Spotify’s Billion-Dollar IPO Is Back on Track (Thanks to a Juicy UMG Deal)

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Spotify’s licensing agreement with Universal Music Group is just what the Wall Street doctor ordered.  But can the trick be duplicated with Sony Music and Warner?

Several weeks ago, some pretty interesting details started leaking to the Financial Times.  What insiders said was this: Spotify needed longer-term, lower-royalty deals with the major labels if they wanted to go public on Wall Street.

And here’s the catch: Spotify would likely have to agree to limit some content to premium subscribers in order to secure those lowered rates. (Insiders first spoke with Digital Music News in August 2015 about this deal, but hey.)

Now, Spotify has secured a major music label in their quest to finally launch their IPO.  And they’re getting the rates they needed.

The Swedish streamer locked down a multi-year with Universal Music Group (UMG).  BAM.  But the deal calls for Spotify to restrict certain Universal albums to premium-only subscribers.

In a statement, Spotify CEO Daniel Ek added the critical details.

“Starting today, Universal artists can choose to release new albums on premium only for two weeks, offering subscribers an earlier chance to explore the complete creative work, while the singles are available across Spotify for all our listeners to enjoy.”

Both companies had spent months in negotiation talks.

The multi-year deal gives Spotify a break on UMG royalty payments, depending on certain subscriber metrics.  In turn, UMG will restrict new albums to Spotify’s 50 million paid subscribers.  Free users will still be able to listen to designated singles, however.

By restricting new albums on the service, UMG hopes the service will attract more paid subscriptions.  Speaking on the restriction, Daniel Ek said,

“This partnership is built on a mutual love of music, creating value for artists and delivering for fans.  We will be working together to help break new artists and connect new and established artists with a broadening universe of fans in ways that will wow them both. We know that not every album by every artist should be released the same way, and we’ve worked hard with UMG to develop a new, flexible release policy.”

As Spotify remains in negotiation contracts with Sony and Warner, the UMG deal will serve as a template.  If Spotify manages to secure deals with other labels, it will have conquered a major Wall Street hurdle: high licensing costs.  Which also means that Spotify will probably be ready to launch their IPO in 2018.

See how that works?

Sir Lucian Grange, UMG CEO and Chairman, also issued a statement on the deal.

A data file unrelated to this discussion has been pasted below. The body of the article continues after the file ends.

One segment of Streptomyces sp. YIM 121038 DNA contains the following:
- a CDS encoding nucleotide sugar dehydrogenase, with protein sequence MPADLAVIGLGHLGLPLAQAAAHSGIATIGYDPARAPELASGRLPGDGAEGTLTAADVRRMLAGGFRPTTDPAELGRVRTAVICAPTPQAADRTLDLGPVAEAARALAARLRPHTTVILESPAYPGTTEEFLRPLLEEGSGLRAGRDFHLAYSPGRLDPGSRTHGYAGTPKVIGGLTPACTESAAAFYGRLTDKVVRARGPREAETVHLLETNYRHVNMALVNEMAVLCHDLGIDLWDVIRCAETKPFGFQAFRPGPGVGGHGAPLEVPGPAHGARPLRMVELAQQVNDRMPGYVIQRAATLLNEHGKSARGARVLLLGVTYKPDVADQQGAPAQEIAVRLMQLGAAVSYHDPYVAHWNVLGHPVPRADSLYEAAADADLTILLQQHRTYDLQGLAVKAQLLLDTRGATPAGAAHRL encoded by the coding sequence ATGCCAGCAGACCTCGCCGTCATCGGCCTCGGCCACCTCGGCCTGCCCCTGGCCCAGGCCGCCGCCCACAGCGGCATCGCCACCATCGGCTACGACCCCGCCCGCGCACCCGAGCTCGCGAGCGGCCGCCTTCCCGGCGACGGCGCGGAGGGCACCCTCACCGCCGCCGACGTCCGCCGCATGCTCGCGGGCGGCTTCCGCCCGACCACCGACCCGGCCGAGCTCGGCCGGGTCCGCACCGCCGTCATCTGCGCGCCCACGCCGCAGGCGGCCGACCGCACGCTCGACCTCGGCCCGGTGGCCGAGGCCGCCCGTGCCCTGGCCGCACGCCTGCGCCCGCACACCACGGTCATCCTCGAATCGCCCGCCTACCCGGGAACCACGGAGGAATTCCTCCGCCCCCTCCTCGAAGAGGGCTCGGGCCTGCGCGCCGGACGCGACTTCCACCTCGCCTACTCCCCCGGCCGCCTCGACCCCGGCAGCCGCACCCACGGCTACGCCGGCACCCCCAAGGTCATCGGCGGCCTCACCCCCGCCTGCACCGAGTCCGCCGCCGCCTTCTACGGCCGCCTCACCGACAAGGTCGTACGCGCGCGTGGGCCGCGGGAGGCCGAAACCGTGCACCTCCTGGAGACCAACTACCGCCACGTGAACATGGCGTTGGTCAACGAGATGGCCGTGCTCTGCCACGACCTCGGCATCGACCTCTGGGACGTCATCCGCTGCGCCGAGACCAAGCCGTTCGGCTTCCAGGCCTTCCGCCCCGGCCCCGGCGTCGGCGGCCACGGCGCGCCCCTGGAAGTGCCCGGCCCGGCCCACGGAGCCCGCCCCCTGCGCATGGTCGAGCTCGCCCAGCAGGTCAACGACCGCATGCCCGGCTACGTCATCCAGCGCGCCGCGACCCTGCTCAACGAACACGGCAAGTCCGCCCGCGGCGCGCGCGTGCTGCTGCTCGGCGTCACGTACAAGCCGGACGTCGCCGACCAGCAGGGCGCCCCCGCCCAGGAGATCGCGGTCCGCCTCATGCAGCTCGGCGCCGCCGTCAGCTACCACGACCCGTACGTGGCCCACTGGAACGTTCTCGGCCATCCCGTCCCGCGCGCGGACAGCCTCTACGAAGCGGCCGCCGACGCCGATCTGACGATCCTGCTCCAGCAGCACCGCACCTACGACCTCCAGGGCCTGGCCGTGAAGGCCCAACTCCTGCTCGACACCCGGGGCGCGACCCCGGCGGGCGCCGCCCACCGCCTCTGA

“At UMG, we’ve not only reimagined distribution models and technologies, but entire business models.  The only constants must be great music and fair compensation for artists and creators.  To that end, the long-term success of Spotify, and others like it, is essential to the ecosystem’s enduring health.  I congratulate Daniel on Spotify’s continued growth and innovation, and I look forward to working together with him and his team to develop exciting new ways to connect artists and fans around the world.”

4 Responses

  1. The REAL Remi Swierczek

    Remi, where are you?! Praise be to Spotify.

  2. Paul Resnikoff

    One thing I’m trying to figure out: are these 2 week windows also Spotify exclusives? So, can Apple Music also get the albums (or any other paid platform)?

    That’s a critical aspect in my opinion.

    • Shlomo the great

      Agreed. I also think the digital biz dec departments will feel like Heros but the reality is there are other apps and platforms they should be doing deals with. Looks like they’re going to hand their hat on Spotify and shit on the rest. Kinda like the A&R who signs one artist in 15 years buts still manages to keep a senior level job

  3. Will Buckley

    It’s pretty clear the incentive to spend time and money on recording has been getting hammered for a long time. While people may love live music, if they can afford tickets, the recorded music they listen to is what gets them in the seats.

    I think what the labels fail to understand is that they have a lot more power in these negotiations than they think. Instead of limiting new releases to a paid subscribers they should actually charge subscribers an additional fee to get access to those releases. And instead of streaming it should be a highly discounted download, say $5.00.

    This is a scenario that works better for everyone. Artists > Label > Spotify. It might actually cut down Spotify’s streaming payouts to the point of being profitable.